“Oh–well, goodnight Amber!” Beth called out, her voice gentle as it was lifted and carried by the wind. I gave her a kind smile and began walking to the motel.

“Hey, Amber!” Beth called out, and I turned in response. “Why don’t you stay the night at my place?”

While I was elated that she asked me to spend the night, the kindness had caught me off guard. I wasn’t used to people going out of their way to help me. Why would she want me to stay the night? We weren’t friends, and I wasn’t sure we would ever be.

From looks alone, Beth was the type of girl to have a large friend group. From her athletic and toned body to her golden hair and blue eyes, Beth had never been an outcast before.

“Are–are you sure?” I asked, nearly flinching at how tired my voice had sounded. It wasn’t a physical sense of exhaustion, but a mental one.

“Well duh.” Beth chuckled; her eyes eager yet sleepy. “I wouldn’t have asked if I didn’t want you to!”

Jake gave the two of us a sluggish wave and got into his car. Beth was nice enough to stop by the motel so I could grab a couple things.

I after one night without toiletries, I had given in and spent the thirty dollars to get what I needed. Beth’s face contorted in distain as she looked at my crappy motel room. Torn c******s with a hideous seventies pattern, followed by the stained carpet that had a couple bald patches, and that summed up my extravagant quarters.

“This is where you’re staying?” Beth grimaced her eyes trailing over the lumpy mattress I had been sleeping on.

Blood rushed to my face, followed by the swift entrance of embarrassment. The comforter I had been covering up with was littered with holes and a red stain that looked suspiciously like blood.

“It’s forty bucks a night.” I shrugged, turning my face so she couldn’t see the embarrassment burning in my eyes.

I gathered some of my toiletries and something to wear the next day. Within three minutes I was finished and looked at Beth questioningly. Her seafoam eyes were uncertain yet thoughtful as she looked around the room.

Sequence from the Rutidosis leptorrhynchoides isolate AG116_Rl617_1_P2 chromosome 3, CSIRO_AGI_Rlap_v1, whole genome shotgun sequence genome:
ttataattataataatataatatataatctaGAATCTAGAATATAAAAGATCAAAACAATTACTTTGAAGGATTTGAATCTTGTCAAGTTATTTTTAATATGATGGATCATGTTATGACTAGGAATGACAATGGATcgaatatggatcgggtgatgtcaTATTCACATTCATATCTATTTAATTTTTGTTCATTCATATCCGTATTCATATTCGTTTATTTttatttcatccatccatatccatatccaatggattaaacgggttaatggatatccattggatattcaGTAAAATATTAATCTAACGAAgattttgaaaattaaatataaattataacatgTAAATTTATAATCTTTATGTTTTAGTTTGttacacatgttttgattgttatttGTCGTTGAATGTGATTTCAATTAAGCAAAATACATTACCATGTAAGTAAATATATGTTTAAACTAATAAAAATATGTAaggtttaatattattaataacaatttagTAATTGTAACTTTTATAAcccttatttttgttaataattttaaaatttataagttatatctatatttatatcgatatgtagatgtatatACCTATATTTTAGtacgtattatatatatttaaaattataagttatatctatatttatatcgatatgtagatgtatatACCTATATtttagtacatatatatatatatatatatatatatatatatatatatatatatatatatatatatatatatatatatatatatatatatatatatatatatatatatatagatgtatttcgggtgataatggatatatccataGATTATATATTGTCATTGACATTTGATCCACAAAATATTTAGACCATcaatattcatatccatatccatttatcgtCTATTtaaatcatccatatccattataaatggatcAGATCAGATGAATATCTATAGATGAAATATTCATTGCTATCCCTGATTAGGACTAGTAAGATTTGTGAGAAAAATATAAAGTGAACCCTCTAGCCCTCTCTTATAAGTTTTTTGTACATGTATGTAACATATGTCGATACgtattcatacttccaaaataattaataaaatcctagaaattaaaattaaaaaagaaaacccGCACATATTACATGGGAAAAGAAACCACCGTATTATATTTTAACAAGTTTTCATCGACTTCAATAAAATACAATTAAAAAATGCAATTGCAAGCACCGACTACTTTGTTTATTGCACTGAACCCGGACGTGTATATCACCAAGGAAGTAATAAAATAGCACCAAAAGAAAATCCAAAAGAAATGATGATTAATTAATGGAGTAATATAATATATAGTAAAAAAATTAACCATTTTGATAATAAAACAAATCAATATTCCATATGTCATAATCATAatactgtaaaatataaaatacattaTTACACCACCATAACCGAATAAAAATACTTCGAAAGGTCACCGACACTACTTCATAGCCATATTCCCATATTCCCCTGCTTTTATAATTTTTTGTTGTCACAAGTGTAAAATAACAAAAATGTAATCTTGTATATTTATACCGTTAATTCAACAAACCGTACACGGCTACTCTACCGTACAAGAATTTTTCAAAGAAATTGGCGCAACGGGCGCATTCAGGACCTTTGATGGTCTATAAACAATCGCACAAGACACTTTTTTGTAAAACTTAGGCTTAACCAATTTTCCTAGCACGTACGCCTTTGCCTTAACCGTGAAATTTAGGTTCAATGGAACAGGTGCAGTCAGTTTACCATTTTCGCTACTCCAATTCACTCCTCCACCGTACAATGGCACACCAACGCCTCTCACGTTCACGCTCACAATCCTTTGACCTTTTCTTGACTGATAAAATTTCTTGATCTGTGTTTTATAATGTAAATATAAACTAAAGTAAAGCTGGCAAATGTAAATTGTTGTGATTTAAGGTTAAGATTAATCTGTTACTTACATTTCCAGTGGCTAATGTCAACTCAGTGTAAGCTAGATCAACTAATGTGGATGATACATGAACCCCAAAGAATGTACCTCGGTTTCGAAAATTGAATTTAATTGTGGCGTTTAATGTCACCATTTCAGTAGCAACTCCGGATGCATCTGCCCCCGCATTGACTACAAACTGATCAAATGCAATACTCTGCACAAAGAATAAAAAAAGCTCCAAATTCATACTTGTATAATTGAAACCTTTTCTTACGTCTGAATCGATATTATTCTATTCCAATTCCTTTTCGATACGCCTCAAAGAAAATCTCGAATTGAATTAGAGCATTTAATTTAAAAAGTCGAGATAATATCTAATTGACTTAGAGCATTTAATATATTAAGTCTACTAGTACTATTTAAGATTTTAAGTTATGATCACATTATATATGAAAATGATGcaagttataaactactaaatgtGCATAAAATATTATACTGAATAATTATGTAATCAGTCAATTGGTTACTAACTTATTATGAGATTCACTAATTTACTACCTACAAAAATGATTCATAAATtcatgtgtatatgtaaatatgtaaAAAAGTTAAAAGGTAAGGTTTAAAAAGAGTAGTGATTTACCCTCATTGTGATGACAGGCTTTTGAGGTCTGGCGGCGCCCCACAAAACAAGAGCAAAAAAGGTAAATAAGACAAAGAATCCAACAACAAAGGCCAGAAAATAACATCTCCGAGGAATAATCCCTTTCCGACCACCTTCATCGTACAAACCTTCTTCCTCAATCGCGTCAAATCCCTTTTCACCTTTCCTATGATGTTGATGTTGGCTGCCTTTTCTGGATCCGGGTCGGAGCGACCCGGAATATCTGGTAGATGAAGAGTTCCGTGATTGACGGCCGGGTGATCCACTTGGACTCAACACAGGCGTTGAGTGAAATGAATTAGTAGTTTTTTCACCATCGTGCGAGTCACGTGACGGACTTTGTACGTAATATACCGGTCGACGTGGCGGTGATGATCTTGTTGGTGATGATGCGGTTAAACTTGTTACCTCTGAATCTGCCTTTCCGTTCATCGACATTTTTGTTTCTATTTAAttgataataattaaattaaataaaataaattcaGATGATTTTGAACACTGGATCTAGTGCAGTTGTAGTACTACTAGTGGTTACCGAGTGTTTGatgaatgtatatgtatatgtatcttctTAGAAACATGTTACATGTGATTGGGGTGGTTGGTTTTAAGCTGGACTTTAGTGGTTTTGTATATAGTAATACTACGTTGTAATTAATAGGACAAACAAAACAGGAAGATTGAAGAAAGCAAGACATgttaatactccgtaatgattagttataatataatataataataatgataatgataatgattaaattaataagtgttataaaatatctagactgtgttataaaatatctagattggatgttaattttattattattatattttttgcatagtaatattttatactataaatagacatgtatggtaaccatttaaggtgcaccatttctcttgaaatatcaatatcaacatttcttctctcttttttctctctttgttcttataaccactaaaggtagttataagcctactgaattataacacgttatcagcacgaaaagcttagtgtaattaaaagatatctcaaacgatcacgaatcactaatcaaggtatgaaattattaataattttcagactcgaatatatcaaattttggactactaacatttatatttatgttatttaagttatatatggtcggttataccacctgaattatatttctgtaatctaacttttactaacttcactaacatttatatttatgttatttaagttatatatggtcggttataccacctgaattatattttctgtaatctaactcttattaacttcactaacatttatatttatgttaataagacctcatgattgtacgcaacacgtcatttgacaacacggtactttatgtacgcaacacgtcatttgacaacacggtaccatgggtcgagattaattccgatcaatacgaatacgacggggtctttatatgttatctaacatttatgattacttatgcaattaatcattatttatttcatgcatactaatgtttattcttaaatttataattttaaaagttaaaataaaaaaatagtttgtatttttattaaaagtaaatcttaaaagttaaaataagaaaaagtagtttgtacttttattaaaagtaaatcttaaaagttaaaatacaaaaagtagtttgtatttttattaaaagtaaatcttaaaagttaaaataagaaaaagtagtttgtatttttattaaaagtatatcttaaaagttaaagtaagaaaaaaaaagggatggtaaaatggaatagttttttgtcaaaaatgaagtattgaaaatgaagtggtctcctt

With a long sigh, her eyes hardened.

“Grab the rest of your stuff.” Beth huffed; her lips pursed as she glared at the poor state of my motel room.

“What?” My mind went blank, and for a second I thought she was playing some cruel practical joke.

“Grab your stuff, you’re not staying in this shithole.” Beth let out another sigh, one that made me feel guilty.

“You don’t have let me stay with you.” I shook my head. The last thing I wanted was to be a burden, I had been that enough in my short lifetime. “I’m just grateful I got the job. Seriously, don’t worry about it.”

Beth didn’t reply, and instead the room collapsed into silence. After a few moments I shifted uncomfortably, my eyes anywhere other than Beth.

“What’s your real name?”

Before I could compose myself, shock bled through my features. Beth’s lips turned up in a sardonic smile. She knew she had me caught.

“Aurora.”

“Aurora?” Beth scoffed, shaking out her sand-colored hair. “Strange name, but I believe you.”

“Thanks, I think.” I murmured, unable to do much else.

I could feel the little safe haven I discovered collapse around me. Why would Beth want to hire someone who lied? I couldn’t even tell her my name, let alone the reason for me being here. What kind of person would want an employee like that? Who would want a friend like that?

“Why’d you lie?” Beth’s features were a mask of indifference, but she couldn’t hide the curiosity burning in her eyes.

“It’s a long story.” I gulped, the motel room feeling much too crowded at the moment.

“I’d like to hear it sometime.” Beth nodded; her eyes surpassingly calm. “Are you coming or not?”

“I’ll stay here.” I shook my head, my stomach heavy as though it were weighed down with lead. “I don’t want to be a burden.”

“I won’t offer again, so if you need a place to stay, I’d suggest you let me know.” Beth frowned, her eyes distastefully roaming the motel room.

Burden….

The word echoed in my mind, bouncing around my head as though it were made of elastic. That’s what I was, wasn’t I? I was a burden to Melissa, to Frank, to Grace. I was even a burden to Garrett; one he had abandoned for over ten years.

“Thank you–for the offer.” I nodded, forcing a kind smile to my face. “I won’t be late tomorrow.”

“I’ll see you then.” Beth grunted, heading for the door. Just as she crossed the threshold, she called out over her shoulder. “By the way, the next time someone asks for your name, don’t spend the next minute thinking it over.”

“Wait–if you knew, why’d you hire me?” I sputtered, looking on at the sporty blonde girl before me.

“Jake can’t bake for s**t and–well, I really needed the help.” Beth shrugged, “See you tomorrow.”